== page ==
quarta-feira, 22 de fevereiro de 2012

Project number 2

The year was 2005 and I was a step away from becoming an electronics engineer. There was only one thing missing to finally end my student life: the final project. There were a lot of proposed projects to choose from, but none really caught my attention. Fortunately there was the option to propose your own project, so I came up with something that I thought it would be at the same time useful and really cool to develop: a vnc and rdesktop thin client. When finished it would be a small and simple board where you connect a display, keyboard, mouse and a network cable, then through vnc or remote desktop it would be a remote workstation.

Well, this was the original idea and the proposed project would divide in 3 major tasks:
  1. Develop a FPGA based 2D GPU (with dedicated functions for networ display).
  2. Build a prototype pcb for the main controller and GPU interface (it would be a mcf5407 with 32Mb SDRAM and 8Mb FLASH).
  3. Develop the code for the microcontroller.

So, after brought back to earth by my project coordinator it ended up being just the first part (the 2D GPU). The issue here was time... It was a one man project and it needed to be ready in less than 3-4 months (and it was not a full time job).

One Xilinx Spartan3 (XC3S200) was used to develop the GPU. The spartan3 kit that was available had on board memory to go up to 800x600x16bit and enough I/O to pull out a dedicated parallel bus for the cpu interface.

The Diligent Spartan3 Starter Kit used for the GPU development

So the remaining question was: "What will control the GPU?" For demonstration purposes I could just interface the GPU with a serial port or some cheap 8-bit microcontroller using spi or i2c. But since the initial idea was to connect a coldfire to the gpu that question had a simple answer: "The dusty 68000!" And there I was again... cleaning up all the dust from those breadboards!

The spartan3 kit already had a VGA connector but it was a simple 3-bit 'resistor DAC'... Yuck! So one expansion connector was used to interface a 24-bit DAC and another one for the cpu interface (the pins were enough for a full 16-bit I/O port).

24-bit DAC board: top view.

24-bit DAC board: bottom view

The GPU ended up working pretty nice. It was modular so that the available functions could be included/removed from the top module, depending in purpose of the application was for. And these were the functions I have developed:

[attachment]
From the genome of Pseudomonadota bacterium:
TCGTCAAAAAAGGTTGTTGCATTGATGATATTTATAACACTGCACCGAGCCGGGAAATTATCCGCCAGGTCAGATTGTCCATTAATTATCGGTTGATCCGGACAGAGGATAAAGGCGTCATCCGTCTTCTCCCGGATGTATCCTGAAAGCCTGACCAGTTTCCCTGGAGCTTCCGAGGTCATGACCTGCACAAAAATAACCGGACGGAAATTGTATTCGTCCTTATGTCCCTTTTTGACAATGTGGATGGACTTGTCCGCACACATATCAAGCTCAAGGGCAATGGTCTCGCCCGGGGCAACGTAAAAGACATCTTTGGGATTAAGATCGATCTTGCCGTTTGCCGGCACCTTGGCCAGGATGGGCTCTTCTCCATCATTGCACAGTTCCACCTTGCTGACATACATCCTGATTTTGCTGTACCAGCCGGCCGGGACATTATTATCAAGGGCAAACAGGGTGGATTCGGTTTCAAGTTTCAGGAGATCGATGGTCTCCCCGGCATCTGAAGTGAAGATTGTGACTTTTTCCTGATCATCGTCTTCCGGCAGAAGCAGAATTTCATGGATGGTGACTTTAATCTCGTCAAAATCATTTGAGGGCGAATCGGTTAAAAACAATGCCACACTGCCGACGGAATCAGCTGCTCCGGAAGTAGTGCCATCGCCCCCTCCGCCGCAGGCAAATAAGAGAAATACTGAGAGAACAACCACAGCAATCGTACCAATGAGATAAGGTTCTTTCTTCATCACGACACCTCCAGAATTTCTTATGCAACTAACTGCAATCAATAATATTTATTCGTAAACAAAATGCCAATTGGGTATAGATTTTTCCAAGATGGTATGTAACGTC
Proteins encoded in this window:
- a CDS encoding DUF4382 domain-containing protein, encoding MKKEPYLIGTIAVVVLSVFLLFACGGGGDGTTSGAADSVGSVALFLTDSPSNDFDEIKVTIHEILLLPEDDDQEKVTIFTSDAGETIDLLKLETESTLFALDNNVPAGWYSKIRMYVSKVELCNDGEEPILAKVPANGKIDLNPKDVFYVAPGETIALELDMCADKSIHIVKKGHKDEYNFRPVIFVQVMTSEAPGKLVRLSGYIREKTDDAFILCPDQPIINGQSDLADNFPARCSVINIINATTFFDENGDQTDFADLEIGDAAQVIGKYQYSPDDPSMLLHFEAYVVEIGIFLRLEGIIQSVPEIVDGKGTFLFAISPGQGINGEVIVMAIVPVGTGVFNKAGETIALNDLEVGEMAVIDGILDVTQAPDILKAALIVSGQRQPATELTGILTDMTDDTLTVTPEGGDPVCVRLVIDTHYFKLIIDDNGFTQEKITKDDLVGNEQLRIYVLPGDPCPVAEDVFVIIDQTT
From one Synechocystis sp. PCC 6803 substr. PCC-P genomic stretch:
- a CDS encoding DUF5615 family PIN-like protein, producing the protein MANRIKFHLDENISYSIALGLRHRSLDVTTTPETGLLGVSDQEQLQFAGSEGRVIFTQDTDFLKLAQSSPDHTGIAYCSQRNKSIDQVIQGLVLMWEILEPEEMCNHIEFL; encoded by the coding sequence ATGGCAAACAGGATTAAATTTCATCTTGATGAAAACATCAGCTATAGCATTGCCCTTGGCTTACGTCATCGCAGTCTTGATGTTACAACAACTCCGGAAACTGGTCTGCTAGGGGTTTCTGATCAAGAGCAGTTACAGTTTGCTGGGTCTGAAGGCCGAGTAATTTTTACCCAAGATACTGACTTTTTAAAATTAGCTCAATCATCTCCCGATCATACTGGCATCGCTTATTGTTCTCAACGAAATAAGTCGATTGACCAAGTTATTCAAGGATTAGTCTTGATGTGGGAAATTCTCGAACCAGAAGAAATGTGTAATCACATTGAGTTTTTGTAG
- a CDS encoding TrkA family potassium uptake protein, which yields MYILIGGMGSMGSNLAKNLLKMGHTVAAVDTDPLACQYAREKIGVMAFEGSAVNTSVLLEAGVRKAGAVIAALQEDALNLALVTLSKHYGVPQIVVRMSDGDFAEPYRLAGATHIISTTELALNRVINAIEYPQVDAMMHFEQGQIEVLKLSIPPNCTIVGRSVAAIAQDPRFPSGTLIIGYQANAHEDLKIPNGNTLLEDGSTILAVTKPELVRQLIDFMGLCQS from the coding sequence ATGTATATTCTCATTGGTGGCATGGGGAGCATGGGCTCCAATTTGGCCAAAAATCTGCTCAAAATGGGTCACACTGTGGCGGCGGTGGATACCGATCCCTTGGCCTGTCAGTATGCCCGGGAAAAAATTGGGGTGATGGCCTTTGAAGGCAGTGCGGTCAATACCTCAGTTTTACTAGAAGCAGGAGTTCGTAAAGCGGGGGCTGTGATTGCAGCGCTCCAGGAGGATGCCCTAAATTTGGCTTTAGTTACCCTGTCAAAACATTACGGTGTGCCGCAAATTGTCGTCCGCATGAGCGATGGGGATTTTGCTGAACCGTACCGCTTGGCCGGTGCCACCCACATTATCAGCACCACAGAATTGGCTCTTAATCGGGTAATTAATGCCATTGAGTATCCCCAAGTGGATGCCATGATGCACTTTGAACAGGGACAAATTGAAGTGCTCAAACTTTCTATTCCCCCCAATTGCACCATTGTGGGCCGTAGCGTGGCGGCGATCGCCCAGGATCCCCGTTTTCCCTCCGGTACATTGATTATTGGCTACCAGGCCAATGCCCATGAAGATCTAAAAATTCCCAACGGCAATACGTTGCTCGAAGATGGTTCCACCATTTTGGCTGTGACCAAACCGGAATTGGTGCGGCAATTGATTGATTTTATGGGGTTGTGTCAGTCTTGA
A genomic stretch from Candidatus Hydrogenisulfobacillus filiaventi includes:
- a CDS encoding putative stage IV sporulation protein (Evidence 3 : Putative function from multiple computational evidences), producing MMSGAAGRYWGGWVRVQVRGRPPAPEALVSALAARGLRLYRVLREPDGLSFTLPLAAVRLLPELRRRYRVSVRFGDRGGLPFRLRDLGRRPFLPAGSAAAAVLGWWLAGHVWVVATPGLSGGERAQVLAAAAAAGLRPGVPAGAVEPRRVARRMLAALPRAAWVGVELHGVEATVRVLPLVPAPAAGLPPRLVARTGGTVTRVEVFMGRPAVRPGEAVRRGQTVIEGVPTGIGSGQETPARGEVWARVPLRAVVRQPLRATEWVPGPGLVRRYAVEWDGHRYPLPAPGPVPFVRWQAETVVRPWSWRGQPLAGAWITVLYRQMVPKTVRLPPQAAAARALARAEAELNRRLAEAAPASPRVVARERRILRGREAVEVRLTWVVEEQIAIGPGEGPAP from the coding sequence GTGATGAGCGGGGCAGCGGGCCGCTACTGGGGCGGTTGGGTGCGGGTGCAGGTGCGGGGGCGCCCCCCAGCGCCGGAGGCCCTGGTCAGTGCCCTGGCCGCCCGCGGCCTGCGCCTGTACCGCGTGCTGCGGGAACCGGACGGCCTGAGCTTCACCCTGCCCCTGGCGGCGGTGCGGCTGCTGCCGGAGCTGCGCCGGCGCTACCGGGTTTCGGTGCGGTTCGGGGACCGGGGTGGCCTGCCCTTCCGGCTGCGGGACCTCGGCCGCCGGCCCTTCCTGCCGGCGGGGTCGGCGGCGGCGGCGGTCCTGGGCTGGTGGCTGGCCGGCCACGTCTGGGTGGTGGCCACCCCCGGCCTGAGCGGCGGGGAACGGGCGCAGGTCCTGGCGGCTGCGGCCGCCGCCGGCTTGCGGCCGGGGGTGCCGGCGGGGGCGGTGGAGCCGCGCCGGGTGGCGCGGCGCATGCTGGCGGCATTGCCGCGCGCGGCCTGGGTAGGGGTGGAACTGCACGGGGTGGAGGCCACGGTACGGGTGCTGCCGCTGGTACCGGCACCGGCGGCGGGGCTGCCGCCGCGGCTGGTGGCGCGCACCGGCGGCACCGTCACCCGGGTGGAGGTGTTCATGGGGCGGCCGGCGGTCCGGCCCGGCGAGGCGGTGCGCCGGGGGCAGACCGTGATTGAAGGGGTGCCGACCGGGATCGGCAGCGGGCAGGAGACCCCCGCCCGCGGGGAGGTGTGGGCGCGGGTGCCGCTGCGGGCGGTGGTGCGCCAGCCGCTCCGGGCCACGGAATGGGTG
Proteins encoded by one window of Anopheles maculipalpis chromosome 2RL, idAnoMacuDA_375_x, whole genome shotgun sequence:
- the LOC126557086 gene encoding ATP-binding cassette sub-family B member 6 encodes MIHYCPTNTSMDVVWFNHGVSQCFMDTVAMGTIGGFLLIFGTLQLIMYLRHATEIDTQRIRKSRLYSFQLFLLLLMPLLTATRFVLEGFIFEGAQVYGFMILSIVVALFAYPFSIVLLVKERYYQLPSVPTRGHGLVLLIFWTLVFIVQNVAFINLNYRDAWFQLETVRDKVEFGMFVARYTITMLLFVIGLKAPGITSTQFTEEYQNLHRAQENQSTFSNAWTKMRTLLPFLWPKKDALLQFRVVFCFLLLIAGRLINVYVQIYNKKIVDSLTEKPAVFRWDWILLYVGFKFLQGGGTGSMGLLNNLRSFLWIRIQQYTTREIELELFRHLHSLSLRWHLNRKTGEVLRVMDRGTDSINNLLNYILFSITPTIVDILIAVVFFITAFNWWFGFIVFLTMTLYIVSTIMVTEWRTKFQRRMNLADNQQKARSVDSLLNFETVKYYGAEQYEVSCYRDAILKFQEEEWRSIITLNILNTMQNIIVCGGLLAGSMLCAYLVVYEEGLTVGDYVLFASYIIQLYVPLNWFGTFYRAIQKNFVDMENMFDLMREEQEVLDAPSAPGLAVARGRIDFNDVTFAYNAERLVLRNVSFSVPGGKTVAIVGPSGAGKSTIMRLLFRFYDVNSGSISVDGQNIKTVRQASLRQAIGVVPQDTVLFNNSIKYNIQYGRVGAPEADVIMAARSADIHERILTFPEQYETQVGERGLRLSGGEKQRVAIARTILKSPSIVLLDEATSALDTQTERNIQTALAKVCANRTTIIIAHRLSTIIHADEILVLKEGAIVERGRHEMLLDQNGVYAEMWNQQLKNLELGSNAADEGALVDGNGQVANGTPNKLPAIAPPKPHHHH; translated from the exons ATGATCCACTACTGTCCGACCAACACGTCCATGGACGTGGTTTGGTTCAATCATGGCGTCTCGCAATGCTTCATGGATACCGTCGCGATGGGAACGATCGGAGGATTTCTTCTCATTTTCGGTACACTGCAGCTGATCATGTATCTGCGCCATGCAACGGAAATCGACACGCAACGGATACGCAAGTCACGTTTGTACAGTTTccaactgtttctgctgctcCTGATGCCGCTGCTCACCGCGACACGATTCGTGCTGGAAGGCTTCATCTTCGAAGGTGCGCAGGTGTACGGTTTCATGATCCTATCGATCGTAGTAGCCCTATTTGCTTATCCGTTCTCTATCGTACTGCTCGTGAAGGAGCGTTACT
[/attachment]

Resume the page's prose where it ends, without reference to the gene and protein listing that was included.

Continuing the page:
• putpixel, getpixel (the most basic functions for anything that display graphics). These functions have several working modes: A window could be defined and then post-increment or pre-decrement pixel manipulation methods could be used to fill the window (among other features).
  • clrscr (clears screen, filling with a pre-selected color)
  • poly (draws a polygon, points passed as arguments)
  • circle (draws a circle, center and radius as parameters)
  • text (places text in the display)
  • copyrect (copies a rectangle from a place to another).
  • save / load. (the remaining on board memory was used for a save and load function).
Alpha blending was also possible. Including all the functions, the synthesis wouldn't fit in the provided XC3S200. Using a 'bigger' FPGA this wouldn't be a problem.

Development (at my parents house during christmas season).

I remember that I had more fun than work during the whole project.
When I had the GPU almost finished I played a lot with the 68k and coded several small programs, things like a simple clock, image loading, mathematic function tracing, a simple 3d wiremaze game and 3D raytracing...

One of the the few pictures I've took during development showing a clock and some text in the upper left corner.

"Faculdade de Engenharia da Universidade do Porto" logo loaded from a .bmp file.

Too bad I didn't had enough time to play with it a bit more (and maybe finish the initial idea).

And this was the last project where my 68000 system was used...

A few months ago and after several years later I decided to play with it that 'spaghetti board' again!

And this is where uClinux comes in...

Sem comentários:

Enviar um comentário